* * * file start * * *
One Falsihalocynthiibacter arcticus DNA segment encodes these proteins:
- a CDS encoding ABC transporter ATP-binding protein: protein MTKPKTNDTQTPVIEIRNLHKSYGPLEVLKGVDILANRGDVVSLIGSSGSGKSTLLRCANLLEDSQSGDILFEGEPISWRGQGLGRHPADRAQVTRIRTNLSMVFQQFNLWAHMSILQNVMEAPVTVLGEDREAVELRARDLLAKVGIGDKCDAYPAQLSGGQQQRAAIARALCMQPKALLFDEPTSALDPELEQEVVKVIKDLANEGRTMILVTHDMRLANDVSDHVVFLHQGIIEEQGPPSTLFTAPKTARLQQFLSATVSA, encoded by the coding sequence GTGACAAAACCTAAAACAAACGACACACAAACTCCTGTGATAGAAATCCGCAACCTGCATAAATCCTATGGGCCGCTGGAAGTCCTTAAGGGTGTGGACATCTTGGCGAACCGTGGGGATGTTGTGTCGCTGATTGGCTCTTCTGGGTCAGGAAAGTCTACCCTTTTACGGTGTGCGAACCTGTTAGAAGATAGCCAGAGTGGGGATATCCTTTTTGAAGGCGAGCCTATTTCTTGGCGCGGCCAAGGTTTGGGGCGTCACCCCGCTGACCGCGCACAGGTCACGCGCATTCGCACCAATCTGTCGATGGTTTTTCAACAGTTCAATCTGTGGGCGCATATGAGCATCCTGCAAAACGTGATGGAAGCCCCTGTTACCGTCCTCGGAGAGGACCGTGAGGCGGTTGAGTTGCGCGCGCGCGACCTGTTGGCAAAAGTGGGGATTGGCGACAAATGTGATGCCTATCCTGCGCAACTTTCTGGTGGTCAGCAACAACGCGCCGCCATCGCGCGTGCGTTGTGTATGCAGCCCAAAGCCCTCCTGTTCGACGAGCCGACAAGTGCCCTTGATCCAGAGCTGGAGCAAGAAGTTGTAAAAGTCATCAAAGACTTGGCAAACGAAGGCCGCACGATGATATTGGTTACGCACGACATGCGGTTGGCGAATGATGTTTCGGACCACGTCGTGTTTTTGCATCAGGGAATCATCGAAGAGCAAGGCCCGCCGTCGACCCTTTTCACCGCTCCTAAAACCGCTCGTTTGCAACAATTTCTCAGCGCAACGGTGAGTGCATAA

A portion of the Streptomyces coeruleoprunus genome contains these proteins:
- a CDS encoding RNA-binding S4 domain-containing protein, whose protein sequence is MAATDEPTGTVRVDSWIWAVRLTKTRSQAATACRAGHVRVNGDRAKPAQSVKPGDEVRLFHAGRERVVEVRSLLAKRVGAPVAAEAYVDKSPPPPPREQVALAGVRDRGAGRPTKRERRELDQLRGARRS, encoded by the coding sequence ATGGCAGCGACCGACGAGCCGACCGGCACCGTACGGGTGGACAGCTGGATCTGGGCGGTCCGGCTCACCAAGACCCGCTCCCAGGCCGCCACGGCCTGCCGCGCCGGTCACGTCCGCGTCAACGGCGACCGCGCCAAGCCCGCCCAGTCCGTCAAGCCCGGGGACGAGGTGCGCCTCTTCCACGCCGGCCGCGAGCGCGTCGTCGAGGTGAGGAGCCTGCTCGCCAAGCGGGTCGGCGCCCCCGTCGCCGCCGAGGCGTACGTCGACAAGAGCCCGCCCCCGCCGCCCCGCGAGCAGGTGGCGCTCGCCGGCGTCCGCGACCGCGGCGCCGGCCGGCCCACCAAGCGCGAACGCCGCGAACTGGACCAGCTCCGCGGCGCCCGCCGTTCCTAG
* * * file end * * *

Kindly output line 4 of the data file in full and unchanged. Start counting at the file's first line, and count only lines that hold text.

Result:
- a CDS encoding RNA-binding S4 domain-containing protein, whose protein sequence is MAATDEPTGTVRVDSWIWAVRLTKTRSQAATACRAGHVRVNGDRAKPAQSVKPGDEVRLFHAGRERVVEVRSLLAKRVGAPVAAEAYVDKSPPPPPREQVALAGVRDRGAGRPTKRERRELDQLRGARRS, encoded by the coding sequence ATGGCAGCGACCGACGAGCCGACCGGCACCGTACGGGTGGACAGCTGGATCTGGGCGGTCCGGCTCACCAAGACCCGCTCCCAGGCCGCCACGGCCTGCCGCGCCGGTCACGTCCGCGTCAACGGCGACCGCGCCAAGCCCGCCCAGTCCGTCAAGCCCGGGGACGAGGTGCGCCTCTTCCACGCCGGCCGCGAGCGCGTCGTCGAGGTGAGGAGCCTGCTCGCCAAGCGGGTCGGCGCCCCCGTCGCCGCCGAGGCGTACGTCGACAAGAGCCCGCCCCCGCCGCCCCGCGAGCAGGTGGCGCTCGCCGGCGTCCGCGACCGCGGCGCCGGCCGGCCCACCAAGCGCGAACGCCGCGAACTGGACCAGCTCCGCGGCGCCCGCCGTTCCTAG